Introduction Let’s begin with the seemingly obvious: We believe lots of things, and we believe things for reasons. What we believe often changes - we gain and lose beliefs over time - as do our reasons for believing - we revise and update our beliefs in response to new information. However, we don’t always believe for good reasons. Instead, we sometimes believe for bad reasons - reasons that are defective in some way, whether in kind, quality, quantity, or strength. But at least in general, when we believe for good reasons, we thereby put ourselves in a position to know. The world is mostly responsible for the rest. Although it’s hard to deny the appeal of such intuitive reflections, talk of reasons for believing and believing for reasons can be confusing. That’s because there are several distinct strains in such talk, and failing to be sensitive to their differences - as well as similarities and relationship to each other - can easily lead one astray. It can also make it easy to engage in verbal disputes, or construct arguments whose plausibility or significance is merely apparent. This chapter will be concerned with one such dispute: over the nature of so-called motivating reasons. Motivating reasons are standardly characterised as the reasons for which or on the basis of which we do things - where ‘doing things’ includes performing actions as well as forming (and sustaining) beliefs, intentions, and the like. Although special attention will be paid to cases involving belief, much of the chapter will be concerned with motivating reasons more generally. Motivating reasons are standardly distinguished from the reasons there are to do things, also known as ŉormative’ reasons. The class of motivating reasons is usually thought to be important because such reasons provide a distinctive kind of ‘rationalising’ explanation of our actions and attitudes, rendering them intelligible. They are also commonly thought to play an important role in determining whether an action or attitude is ‘properly based’ or ‘well-grounded’, and hence apt candidates for properties such as being creditworthy as well as being rational or justified.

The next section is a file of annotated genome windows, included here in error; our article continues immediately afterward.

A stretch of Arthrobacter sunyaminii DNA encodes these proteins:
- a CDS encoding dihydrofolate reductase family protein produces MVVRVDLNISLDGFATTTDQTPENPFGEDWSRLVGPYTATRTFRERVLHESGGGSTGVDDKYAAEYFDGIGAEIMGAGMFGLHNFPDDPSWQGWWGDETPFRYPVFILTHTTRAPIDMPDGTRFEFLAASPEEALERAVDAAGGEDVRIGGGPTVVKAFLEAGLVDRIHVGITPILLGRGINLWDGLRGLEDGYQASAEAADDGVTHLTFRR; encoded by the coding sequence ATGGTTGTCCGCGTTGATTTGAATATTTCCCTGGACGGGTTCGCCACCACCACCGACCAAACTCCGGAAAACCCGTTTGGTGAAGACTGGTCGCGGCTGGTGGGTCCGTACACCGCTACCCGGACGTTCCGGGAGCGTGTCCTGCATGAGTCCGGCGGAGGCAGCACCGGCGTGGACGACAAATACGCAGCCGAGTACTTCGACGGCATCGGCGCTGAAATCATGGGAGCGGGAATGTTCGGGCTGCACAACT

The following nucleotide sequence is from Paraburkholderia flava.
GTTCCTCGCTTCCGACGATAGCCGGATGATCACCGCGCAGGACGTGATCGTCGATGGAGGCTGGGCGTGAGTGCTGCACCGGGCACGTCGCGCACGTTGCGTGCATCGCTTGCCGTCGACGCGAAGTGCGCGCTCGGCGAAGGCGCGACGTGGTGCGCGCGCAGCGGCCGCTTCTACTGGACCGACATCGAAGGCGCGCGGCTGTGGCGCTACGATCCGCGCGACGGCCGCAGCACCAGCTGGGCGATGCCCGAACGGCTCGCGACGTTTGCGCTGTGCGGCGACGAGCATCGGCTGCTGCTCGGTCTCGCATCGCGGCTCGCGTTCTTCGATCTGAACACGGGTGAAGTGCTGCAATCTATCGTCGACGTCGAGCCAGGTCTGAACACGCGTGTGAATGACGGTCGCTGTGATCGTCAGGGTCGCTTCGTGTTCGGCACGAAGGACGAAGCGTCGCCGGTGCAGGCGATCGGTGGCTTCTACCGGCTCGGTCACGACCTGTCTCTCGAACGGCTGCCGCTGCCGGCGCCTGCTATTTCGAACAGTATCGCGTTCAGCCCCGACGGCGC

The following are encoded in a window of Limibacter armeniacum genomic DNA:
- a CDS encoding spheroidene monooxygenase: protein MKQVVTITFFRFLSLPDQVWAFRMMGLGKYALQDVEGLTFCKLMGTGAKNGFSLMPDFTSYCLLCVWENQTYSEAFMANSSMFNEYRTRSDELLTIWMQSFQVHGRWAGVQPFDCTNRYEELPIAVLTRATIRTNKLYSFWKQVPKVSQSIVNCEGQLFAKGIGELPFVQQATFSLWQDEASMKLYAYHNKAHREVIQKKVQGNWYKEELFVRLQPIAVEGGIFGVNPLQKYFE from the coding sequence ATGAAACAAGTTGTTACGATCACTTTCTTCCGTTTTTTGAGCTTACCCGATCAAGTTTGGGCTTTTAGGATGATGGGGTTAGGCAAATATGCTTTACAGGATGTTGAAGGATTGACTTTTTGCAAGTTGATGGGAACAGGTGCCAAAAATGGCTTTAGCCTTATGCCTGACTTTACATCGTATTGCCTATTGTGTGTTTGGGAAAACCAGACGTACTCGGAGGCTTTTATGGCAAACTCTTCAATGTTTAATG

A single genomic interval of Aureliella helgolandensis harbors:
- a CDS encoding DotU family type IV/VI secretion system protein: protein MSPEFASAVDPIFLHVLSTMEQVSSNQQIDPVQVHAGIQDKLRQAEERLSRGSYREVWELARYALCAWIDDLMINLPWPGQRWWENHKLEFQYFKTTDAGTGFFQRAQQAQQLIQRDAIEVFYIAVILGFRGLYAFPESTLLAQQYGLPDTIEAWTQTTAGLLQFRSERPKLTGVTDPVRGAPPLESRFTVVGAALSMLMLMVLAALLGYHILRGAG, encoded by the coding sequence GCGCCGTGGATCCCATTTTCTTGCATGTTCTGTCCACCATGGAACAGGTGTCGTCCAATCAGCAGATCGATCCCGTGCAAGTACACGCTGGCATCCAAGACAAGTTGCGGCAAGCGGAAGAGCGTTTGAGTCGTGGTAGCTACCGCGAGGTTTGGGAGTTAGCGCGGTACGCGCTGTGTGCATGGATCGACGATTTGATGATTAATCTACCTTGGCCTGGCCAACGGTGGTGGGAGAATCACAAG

ASJC Scopus subject areas
- Arts and Humanities(all)